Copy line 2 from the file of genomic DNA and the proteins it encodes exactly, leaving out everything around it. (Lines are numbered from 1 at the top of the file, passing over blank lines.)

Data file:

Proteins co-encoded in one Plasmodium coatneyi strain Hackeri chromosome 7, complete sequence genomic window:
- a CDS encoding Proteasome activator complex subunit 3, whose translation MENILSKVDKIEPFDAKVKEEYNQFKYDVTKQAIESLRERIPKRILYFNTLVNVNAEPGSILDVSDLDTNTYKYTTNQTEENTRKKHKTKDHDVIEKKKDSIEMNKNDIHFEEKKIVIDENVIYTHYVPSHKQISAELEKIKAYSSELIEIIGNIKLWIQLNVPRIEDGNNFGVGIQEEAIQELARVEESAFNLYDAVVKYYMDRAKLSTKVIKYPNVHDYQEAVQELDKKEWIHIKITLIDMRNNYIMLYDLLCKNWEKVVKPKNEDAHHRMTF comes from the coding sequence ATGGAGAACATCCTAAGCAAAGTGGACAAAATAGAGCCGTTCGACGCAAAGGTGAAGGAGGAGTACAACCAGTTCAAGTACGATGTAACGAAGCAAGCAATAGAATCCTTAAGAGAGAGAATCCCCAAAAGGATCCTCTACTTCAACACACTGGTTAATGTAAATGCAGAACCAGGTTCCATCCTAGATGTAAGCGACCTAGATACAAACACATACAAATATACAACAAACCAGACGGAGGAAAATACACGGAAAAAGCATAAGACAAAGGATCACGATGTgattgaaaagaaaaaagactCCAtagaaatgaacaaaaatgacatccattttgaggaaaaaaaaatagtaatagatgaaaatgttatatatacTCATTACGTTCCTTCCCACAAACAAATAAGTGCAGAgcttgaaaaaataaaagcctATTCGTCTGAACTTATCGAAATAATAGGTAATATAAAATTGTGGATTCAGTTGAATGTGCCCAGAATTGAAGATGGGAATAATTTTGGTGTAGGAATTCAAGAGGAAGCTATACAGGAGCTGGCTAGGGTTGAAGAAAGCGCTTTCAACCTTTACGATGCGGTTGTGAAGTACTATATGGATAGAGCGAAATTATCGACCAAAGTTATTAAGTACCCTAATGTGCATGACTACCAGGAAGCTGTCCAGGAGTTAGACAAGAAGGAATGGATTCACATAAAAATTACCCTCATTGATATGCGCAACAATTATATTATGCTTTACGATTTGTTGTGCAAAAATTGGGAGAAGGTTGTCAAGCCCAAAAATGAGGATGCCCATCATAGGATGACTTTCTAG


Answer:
- a CDS encoding Proteasome activator complex subunit 3, whose translation MENILSKVDKIEPFDAKVKEEYNQFKYDVTKQAIESLRERIPKRILYFNTLVNVNAEPGSILDVSDLDTNTYKYTTNQTEENTRKKHKTKDHDVIEKKKDSIEMNKNDIHFEEKKIVIDENVIYTHYVPSHKQISAELEKIKAYSSELIEIIGNIKLWIQLNVPRIEDGNNFGVGIQEEAIQELARVEESAFNLYDAVVKYYMDRAKLSTKVIKYPNVHDYQEAVQELDKKEWIHIKITLIDMRNNYIMLYDLLCKNWEKVVKPKNEDAHHRMTF comes from the coding sequence ATGGAGAACATCCTAAGCAAAGTGGACAAAATAGAGCCGTTCGACGCAAAGGTGAAGGAGGAGTACAACCAGTTCAAGTACGATGTAACGAAGCAAGCAATAGAATCCTTAAGAGAGAGAATCCCCAAAAGGATCCTCTACTTCAACACACTGGTTAATGTAAATGCAGAACCAGGTTCCATCCTAGATGTAAGCGACCTAGATACAAACACATACAAATATACAACAAACCAGACGGAGGAAAATACACGGAAAAAGCATAAGACAAAGGATCACGATGTgattgaaaagaaaaaagactCCAtagaaatgaacaaaaatgacatccattttgaggaaaaaaaaatagtaatagatgaaaatgttatatatacTCATTACGTTCCTTCCCACAAACAAATAAGTGCAGAgcttgaaaaaataaaagcctATTCGTCTGAACTTATCGAAATAATAGGTAATATAAAATTGTGGATTCAGTTGAATGTGCCCAGAATTGAAGATGGGAATAATTTTGGTGTAGGAATTCAAGAGGAAGCTATACAGGAGCTGGCTAGGGTTGAAGAAAGCGCTTTCAACCTTTACGATGCGGTTGTGAAGTACTATATGGATAGAGCGAAATTATCGACCAAAGTTATTAAGTACCCTAATGTGCATGACTACCAGGAAGCTGTCCAGGAGTTAGACAAGAAGGAATGGATTCACATAAAAATTACCCTCATTGATATGCGCAACAATTATATTATGCTTTACGATTTGTTGTGCAAAAATTGGGAGAAGGTTGTCAAGCCCAAAAATGAGGATGCCCATCATAGGATGACTTTCTAG